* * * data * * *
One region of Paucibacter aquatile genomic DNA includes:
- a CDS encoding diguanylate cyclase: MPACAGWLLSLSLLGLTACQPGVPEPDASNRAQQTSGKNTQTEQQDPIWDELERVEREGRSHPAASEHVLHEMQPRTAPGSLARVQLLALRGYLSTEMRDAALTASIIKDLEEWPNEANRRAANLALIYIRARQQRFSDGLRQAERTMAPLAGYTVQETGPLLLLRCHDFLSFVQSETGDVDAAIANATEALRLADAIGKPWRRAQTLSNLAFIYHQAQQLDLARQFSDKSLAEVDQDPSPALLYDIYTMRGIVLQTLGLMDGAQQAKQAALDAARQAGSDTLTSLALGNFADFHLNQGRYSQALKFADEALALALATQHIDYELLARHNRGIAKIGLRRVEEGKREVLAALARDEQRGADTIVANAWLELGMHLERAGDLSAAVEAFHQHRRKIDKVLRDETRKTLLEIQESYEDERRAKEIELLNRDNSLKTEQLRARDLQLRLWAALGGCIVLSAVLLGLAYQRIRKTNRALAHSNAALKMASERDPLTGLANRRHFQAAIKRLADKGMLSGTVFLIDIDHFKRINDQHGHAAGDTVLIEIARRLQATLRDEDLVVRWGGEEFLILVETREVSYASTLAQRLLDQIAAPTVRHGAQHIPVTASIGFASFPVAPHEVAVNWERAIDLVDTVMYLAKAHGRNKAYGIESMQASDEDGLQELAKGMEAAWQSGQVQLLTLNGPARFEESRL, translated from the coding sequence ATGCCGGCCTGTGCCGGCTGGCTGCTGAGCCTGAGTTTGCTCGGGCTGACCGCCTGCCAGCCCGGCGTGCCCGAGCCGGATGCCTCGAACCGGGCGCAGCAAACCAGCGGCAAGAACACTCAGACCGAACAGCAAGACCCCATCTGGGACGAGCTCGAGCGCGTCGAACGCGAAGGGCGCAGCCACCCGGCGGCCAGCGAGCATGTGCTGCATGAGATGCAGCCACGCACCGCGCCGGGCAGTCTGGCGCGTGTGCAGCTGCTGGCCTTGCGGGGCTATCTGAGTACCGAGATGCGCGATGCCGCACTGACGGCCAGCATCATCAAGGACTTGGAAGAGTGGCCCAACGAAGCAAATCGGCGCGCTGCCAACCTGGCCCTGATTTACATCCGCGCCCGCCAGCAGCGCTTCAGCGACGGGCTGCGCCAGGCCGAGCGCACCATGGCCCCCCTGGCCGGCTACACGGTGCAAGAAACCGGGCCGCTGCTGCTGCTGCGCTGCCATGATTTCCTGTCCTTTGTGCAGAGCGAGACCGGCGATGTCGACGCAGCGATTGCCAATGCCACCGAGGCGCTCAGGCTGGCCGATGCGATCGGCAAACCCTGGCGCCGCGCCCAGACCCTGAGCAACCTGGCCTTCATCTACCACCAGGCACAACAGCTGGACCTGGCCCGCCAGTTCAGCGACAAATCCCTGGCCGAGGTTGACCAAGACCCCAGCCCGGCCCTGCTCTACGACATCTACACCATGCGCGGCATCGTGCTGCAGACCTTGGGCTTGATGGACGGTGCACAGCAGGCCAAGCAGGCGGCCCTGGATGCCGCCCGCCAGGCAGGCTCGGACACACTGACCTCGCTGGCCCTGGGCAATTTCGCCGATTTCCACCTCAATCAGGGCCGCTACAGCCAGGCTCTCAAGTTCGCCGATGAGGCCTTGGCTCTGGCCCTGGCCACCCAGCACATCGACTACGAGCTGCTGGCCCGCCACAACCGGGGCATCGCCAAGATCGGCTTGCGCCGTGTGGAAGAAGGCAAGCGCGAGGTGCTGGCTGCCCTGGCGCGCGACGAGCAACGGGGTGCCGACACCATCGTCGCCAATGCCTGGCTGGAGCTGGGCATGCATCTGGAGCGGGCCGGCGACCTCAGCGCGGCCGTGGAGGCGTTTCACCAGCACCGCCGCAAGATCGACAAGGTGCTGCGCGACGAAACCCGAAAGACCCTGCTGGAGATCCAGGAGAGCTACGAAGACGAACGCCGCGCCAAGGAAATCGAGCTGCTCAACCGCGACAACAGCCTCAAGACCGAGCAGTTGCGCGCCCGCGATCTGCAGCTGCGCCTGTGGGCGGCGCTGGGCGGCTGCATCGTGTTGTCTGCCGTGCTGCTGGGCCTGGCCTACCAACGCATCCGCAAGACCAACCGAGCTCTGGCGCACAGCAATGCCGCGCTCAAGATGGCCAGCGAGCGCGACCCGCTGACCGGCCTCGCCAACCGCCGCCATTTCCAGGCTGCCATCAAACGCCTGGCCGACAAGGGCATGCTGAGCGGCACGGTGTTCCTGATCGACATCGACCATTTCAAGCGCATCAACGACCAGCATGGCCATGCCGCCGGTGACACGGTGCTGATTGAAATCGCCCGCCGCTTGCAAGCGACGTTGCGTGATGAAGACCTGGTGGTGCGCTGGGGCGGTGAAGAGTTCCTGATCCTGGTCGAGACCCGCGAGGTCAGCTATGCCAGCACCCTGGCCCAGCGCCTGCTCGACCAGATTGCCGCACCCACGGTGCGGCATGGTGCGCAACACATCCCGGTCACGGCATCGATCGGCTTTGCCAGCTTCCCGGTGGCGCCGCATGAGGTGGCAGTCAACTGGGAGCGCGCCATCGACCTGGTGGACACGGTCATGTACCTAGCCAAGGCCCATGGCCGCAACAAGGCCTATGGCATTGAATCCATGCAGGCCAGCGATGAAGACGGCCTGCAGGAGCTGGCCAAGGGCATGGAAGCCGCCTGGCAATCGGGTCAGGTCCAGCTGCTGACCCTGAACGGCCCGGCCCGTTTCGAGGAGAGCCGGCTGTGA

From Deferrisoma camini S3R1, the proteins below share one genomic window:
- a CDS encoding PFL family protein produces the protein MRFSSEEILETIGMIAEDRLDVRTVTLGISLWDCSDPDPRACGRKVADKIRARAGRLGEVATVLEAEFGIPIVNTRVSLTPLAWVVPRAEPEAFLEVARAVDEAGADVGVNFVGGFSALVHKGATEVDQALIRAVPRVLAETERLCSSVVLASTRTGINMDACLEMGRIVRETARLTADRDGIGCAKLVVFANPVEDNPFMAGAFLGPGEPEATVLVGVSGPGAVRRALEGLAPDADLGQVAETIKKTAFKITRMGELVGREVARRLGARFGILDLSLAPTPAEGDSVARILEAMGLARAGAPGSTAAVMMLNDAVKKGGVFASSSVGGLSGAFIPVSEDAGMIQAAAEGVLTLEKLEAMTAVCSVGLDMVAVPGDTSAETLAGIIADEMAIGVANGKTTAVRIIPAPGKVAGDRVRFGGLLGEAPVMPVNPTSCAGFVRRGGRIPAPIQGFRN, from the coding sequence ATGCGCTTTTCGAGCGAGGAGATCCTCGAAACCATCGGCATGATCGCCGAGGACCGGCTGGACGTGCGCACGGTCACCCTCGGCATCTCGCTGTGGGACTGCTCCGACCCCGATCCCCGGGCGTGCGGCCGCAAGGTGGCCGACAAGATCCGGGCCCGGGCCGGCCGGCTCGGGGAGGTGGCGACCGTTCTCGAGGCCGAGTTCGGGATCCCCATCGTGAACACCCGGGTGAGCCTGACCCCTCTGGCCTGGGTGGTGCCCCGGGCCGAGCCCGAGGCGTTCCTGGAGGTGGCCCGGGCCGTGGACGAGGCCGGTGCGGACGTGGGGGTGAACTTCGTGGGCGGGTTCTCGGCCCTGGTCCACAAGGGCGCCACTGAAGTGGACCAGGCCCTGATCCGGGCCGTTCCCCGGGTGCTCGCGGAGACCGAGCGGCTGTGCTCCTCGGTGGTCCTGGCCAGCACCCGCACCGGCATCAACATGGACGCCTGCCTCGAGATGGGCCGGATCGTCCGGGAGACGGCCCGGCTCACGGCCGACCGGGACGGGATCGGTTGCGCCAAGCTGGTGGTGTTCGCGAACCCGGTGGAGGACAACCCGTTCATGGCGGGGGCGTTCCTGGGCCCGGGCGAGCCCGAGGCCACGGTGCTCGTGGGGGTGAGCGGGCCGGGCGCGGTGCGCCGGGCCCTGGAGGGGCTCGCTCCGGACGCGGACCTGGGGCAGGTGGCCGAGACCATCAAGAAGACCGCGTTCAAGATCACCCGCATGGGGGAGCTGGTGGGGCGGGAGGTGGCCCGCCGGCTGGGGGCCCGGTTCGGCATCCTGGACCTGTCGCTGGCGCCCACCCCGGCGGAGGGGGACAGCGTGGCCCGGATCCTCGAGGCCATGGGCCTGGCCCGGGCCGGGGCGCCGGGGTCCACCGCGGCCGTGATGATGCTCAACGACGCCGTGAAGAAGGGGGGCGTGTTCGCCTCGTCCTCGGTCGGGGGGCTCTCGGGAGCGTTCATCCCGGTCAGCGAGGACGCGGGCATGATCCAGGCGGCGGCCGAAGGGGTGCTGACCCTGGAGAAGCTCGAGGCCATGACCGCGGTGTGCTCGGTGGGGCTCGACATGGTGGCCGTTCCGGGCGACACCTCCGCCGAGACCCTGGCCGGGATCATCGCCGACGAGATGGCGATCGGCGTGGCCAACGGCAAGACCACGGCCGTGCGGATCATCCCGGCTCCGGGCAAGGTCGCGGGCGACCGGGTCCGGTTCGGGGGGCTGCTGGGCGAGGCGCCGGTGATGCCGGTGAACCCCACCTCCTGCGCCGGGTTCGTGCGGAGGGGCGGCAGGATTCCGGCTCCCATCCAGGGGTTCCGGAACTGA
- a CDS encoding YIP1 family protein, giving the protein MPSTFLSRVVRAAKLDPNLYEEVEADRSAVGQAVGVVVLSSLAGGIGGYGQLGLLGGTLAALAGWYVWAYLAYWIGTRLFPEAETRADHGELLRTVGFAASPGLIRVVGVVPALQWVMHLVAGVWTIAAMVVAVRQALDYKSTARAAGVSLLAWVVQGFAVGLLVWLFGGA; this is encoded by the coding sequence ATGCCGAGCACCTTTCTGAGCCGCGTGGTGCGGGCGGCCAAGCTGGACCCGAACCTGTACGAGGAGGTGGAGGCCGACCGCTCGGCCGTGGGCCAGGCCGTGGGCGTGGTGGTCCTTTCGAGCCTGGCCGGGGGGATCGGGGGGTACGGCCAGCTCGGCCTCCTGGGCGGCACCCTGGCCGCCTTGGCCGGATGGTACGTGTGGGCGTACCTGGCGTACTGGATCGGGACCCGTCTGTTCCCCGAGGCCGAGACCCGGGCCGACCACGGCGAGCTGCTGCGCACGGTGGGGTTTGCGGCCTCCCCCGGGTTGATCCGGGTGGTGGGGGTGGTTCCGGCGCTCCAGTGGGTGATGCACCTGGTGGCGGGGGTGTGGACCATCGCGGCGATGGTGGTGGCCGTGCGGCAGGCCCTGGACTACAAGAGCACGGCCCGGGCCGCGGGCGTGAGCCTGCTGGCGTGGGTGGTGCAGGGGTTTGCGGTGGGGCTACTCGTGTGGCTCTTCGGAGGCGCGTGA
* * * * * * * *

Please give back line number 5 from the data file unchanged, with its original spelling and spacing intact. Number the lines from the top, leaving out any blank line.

- a CDS encoding YIP1 family protein, giving the protein MPSTFLSRVVRAAKLDPNLYEEVEADRSAVGQAVGVVVLSSLAGGIGGYGQLGLLGGTLAALAGWYVWAYLAYWIGTRLFPEAETRADHGELLRTVGFAASPGLIRVVGVVPALQWVMHLVAGVWTIAAMVVAVRQALDYKSTARAAGVSLLAWVVQGFAVGLLVWLFGGA; this is encoded by the coding sequence ATGCCGAGCACCTTTCTGAGCCGCGTGGTGCGGGCGGCCAAGCTGGACCCGAACCTGTACGAGGAGGTGGAGGCCGACCGCTCGGCCGTGGGCCAGGCCGTGGGCGTGGTGGTCCTTTCGAGCCTGGCCGGGGGGATCGGGGGGTACGGCCAGCTCGGCCTCCTGGGCGGCACCCTGGCCGCCTTGGCCGGATGGTACGTGTGGGCGTACCTGGCGTACTGGATCGGGACCCGTCTGTTCCCCGAGGCCGAGACCCGGGCCGACCACGGCGAGCTGCTGCGCACGGTGGGGTTTGCGGCCTCCCCCGGGTTGATCCGGGTGGTGGGGGTGGTTCCGGCGCTCCAGTGGGTGATGCACCTGGTGGCGGGGGTGTGGACCATCGCGGCGATGGTGGTGGCCGTGCGGCAGGCCCTGGACTACAAGAGCACGGCCCGGGCCGCGGGCGTGAGCCTGCTGGCGTGGGTGGTGCAGGGGTTTGCGGTGGGGCTACTCGTGTGGCTCTTCGGAGGCGCGTGA